It's a simple story. But it shows that Mr. Bowerman had belief, vision and the courage to challenge convention. Not only does the message resonate strongly throughout the company, giving employees a very clear idea of the Nike spirit, it shows consumers the depth of that uncompromising winning mentality that they become part of if they carry anything with a swoosh logo on it. "Just do it" is not something they made up at Nike...it's in their blood. And it is difficult for Reebok or Adidas to copy.
So where do you begin digging for stories that show the unique value of your product or company? A good place to start is to search for people within the company who have made extraordinary achievements. It could be stories about the founder of your company -- like the story of Bill Bowerman or Dr. Perrier -- or it could be stories about outstanding employees. Think of the accidental invention of the classic 3M Post-It Note. This true story is just one of many employee stories showing the innovative approach of 3M scientists who never quit pursuing groundbreaking ideas. As they say at 3M: "You have to kiss a lot of frogs to find your prince."
If your product has a long history, chances are you can dig out stories from the past that can add value to the product in the present. An example is the Parker pen, which played a vital role in world history: In 1945 Dwight D. Eisenhower used his Parker pen to officially put an end to World War II when he signed the peace treaty in Paris; Giacomo Puccini let his Parker pen dance across the paper when he composed "La Boheme," as did Sir Arthur Conan Doyle when he created the infamous Sherlock Holmes. So when everyday consumers buy a Parker, we also buy into a story about great people achieving extraordinary things using this exact pen. It allows us to make that connection whenever we pull it out and apply it to our own lives.
One of the most credible sources for unique stories is to be found outside of your company: among your customers. Some companies are privileged to have customer communities, which supply a continuous flow of personal stories that keep the brand alive. We have all heard stories of die-hard Apple fans, Lego enthusiasts and Harley Davidson bikers that display their affection for the brand to the extreme.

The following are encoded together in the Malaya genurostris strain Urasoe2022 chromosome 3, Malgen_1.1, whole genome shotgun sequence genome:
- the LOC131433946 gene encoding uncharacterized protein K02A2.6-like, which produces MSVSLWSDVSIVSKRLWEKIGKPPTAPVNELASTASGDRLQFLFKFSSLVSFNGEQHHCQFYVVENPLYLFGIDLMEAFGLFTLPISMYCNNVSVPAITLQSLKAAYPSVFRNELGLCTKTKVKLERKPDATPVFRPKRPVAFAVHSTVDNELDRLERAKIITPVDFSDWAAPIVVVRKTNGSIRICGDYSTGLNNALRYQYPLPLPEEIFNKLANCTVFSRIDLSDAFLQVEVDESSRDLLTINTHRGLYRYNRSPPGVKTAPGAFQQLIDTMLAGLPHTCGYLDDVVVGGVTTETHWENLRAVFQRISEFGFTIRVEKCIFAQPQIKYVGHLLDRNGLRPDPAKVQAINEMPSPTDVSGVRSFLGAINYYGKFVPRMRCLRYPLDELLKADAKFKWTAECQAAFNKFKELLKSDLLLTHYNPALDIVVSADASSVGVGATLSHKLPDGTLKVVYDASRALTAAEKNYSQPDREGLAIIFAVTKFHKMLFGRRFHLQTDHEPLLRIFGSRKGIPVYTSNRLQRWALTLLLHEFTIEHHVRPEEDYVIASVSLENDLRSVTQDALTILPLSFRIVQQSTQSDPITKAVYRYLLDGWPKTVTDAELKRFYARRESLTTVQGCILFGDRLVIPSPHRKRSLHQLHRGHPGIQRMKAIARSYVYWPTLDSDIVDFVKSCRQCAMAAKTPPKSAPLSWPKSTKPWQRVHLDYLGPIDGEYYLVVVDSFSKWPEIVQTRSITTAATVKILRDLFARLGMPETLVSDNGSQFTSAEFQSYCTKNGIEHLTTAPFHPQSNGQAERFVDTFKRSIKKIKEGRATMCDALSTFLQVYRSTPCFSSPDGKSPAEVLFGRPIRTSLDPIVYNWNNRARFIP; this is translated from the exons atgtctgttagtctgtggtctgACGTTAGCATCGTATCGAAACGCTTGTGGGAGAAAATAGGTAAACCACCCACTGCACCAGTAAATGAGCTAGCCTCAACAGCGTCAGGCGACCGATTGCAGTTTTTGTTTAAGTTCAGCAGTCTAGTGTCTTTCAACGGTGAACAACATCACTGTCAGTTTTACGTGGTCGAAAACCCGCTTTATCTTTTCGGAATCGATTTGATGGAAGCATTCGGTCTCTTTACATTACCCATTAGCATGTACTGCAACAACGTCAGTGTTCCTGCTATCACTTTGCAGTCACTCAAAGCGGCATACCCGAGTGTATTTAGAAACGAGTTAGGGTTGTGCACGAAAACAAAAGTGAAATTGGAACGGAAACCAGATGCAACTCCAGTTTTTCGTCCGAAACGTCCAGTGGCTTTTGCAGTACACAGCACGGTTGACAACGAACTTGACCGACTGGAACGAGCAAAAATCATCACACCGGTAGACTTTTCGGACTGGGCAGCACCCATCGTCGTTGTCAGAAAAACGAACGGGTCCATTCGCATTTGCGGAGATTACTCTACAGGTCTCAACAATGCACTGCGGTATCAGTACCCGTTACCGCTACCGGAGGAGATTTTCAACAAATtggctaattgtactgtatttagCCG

Such communities are rare. However, many companies that do a good job are fortunate to receive letters of praise from customers. The company behind the legendary Mag-Lite flashlights receives many heartfelt letters from people all over the world. One of them goes like this: "I'm a Police Officer in the town of Weber City, Virginia. On May 4, 2001, in the early morning hours of 4 a.m. I found a house engulfed in flames. I entered the side door of the residence and the smoke was so heavy that you couldn't see your hand in front of your eyes. I placed my Mag-Lite on the floor by the door. I crawled down the hall to the kitchen, where I found a person passed-out. I took the person and stood up then proceeded to exit the residence. I lost my bearings and dropped to the floor. I was very disoriented from the heat and the smoke. As I lay on the floor I looked around and there by the door I could see the Mag-Lite showing me the way out of that inferno. I want to take this opportunity to thank you with all my heart for this great flashlight that saved the life of the victim and myself." This personal account communicates the essence of Mag-Lite as a trusted friend for true professionals. By making such stories visible and using them actively in marketing and sales, Mag-Lite has managed to capture both the hearts and minds of its customers.
Storytelling in a business context is not about telling stories just for the sake of it. Rather, as rational and physical features are becoming easier to imitate, authentic storytelling is becoming a growing source of competitive power. All companies have authentic raw material: genuine, real-life episodes that can be used in the continuous communication of messages and values that appeal to key stakeholders. Little anecdotes, seemingly insignificant at first, may very well be the stories that most effectively show why your company is special -- whether it's the wacky yarn behind the product, a tale about the company founder, achievements of outstanding employees or praise from thrilled customers. As long as they are true, honest -- and, hopefully, unique -- you will have a strategic tool for explaining how your company makes a difference.
Christian Budtz and Klaus Fog, AdAge.com. July 10, 2006.
Copyright © 1992-2006 Crain Communications. All rights reserved.